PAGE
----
System Performance

Not all motherboards are created equal. On the face of it, they should all perform the same and differ only in the functionality they provide - however this is not the case. The obvious pointers are power consumption, but also the ability for the manufacturer to optimize USB speed, audio quality (based on audio codec), POST time and latency. This can come down to manufacturing process and prowess, so these are tested.

Power Consumption

Power consumption was tested on the system while in a single MSI GTX 770 Lightning GPU configuration with a wall meter connected to the OCZ 1250W power supply. This power supply is Gold rated, and as I am in the UK on a 230-240 V supply, leads to ~75% efficiency > 50W, and 90%+ efficiency at 250W, suitable for both idle and multi-GPU loading. This method of power reading allows us to compare the power management of the UEFI and the board to supply components with power under load, and includes typical PSU losses due to efficiency. These are the real world values that consumers may expect from a typical system (minus the monitor) using this motherboard.

While this method for power measurement may not be ideal, and you feel these numbers are not representative due to the high wattage power supply being used (we use the same PSU to remain consistent over a series of reviews, and the fact that some boards on our test bed get tested with three or four high powered GPUs), the important point to take away is the relationship between the numbers. These boards are all under the same conditions, and thus the differences between them should be easy to spot.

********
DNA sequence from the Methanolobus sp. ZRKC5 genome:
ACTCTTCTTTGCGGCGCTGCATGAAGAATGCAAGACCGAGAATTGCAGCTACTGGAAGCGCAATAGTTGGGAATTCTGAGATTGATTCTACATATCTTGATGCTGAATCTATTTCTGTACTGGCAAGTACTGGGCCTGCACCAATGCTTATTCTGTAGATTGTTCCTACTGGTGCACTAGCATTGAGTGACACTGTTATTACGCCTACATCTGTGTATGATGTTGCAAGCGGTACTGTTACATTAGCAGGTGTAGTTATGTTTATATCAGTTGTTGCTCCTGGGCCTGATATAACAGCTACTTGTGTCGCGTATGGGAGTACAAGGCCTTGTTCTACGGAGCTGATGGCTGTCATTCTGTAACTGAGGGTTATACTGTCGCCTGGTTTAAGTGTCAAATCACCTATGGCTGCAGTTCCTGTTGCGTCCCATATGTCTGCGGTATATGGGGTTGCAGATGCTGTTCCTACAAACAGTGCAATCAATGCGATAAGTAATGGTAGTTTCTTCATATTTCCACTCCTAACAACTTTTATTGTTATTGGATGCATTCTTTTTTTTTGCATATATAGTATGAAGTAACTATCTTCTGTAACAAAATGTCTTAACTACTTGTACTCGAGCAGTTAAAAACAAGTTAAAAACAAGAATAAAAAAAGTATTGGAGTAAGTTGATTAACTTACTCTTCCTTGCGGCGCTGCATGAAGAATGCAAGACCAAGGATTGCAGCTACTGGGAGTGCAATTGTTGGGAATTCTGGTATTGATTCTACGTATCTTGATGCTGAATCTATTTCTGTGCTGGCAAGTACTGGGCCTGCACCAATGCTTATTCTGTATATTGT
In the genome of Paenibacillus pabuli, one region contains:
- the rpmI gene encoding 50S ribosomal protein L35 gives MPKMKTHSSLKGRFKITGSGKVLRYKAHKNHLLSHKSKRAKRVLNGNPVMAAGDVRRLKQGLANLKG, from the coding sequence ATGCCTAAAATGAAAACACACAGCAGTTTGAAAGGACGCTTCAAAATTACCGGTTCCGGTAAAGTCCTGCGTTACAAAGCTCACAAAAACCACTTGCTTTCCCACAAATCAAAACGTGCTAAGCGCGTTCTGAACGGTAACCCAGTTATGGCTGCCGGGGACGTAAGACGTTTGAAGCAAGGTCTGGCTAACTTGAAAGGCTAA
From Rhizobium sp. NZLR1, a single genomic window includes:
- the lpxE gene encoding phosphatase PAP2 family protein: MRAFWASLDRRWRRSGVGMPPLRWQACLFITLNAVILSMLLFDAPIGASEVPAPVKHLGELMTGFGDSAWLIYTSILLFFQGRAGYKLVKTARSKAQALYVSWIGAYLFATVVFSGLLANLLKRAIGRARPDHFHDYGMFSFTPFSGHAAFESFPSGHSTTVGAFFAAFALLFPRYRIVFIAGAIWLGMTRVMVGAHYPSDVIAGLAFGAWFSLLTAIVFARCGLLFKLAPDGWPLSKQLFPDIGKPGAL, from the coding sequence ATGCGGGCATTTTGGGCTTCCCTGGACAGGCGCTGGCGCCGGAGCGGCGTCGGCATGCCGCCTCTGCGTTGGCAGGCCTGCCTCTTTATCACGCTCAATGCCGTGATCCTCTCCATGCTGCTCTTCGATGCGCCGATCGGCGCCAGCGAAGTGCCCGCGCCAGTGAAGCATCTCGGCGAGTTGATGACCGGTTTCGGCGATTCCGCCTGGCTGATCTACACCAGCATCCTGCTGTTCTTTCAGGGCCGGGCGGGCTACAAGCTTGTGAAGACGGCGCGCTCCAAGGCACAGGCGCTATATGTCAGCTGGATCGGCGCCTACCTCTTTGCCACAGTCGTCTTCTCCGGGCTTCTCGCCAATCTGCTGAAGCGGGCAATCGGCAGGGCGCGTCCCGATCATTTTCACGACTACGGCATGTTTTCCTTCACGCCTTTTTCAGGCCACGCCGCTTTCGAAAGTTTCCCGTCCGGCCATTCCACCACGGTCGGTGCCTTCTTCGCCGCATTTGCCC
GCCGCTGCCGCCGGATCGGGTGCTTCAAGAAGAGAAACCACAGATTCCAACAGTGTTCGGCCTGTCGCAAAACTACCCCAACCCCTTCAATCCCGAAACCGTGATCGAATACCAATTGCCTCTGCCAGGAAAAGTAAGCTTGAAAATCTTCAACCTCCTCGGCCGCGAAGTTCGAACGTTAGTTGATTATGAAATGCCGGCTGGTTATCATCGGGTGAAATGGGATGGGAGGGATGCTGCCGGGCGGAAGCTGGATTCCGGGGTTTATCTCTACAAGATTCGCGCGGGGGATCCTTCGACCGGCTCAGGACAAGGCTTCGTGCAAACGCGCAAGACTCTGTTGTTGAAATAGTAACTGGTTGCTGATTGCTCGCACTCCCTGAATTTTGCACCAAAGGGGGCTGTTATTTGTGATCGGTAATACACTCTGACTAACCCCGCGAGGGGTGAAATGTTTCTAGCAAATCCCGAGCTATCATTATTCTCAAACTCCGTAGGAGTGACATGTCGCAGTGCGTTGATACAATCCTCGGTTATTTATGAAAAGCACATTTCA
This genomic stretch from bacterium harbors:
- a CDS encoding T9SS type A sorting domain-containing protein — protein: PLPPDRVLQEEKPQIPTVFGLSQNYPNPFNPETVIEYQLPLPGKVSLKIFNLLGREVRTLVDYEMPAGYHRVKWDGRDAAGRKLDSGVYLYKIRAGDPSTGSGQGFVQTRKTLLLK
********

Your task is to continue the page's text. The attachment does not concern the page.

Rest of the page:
Power Long Idle (w/GTX 770)

Power OS Idle (w/GTX 770)

Power OCCT (w/GTX 770)

As a low cost motherboard, there are two ways a power reading can be interpreted. If it’s low, then due to the lack of controllers compared to the high end motherboards, this is to be expected. If high, then the power delivery might be a budget implementation with reduced efficiency. For the MSI Z170A SLI PLUS, we got an impressive 73W delta from long idle to load in our test, with the load power being the lowest we’ve seen on a Z170 motherboard so far.

Non UEFI POST Time

Different motherboards have different POST sequences before an operating system is initialized. A lot of this is dependent on the board itself, and POST boot time is determined by the controllers on board (and the sequence of how those extras are organized). As part of our testing, we look at the POST Boot Time using a stopwatch. This is the time from pressing the ON button on the computer to when Windows 7 starts loading. (We discount Windows loading as it is highly variable given Windows specific features.) 

Non UEFI POST Time

For whatever reason, when Z170 was launched there was a regression in POST times from most motherboard manufacturers. DDR4 training does take longer than DDR3 used to, but instead of sub 10-seconds being a good target, for Z170 anything under 15-seconds is good to see. The SLI PLUS floats on the 16 second boundary here, with not much change when the BIOS is stripped and controllers disabled.

Rightmark Audio Analyzer 6.2.5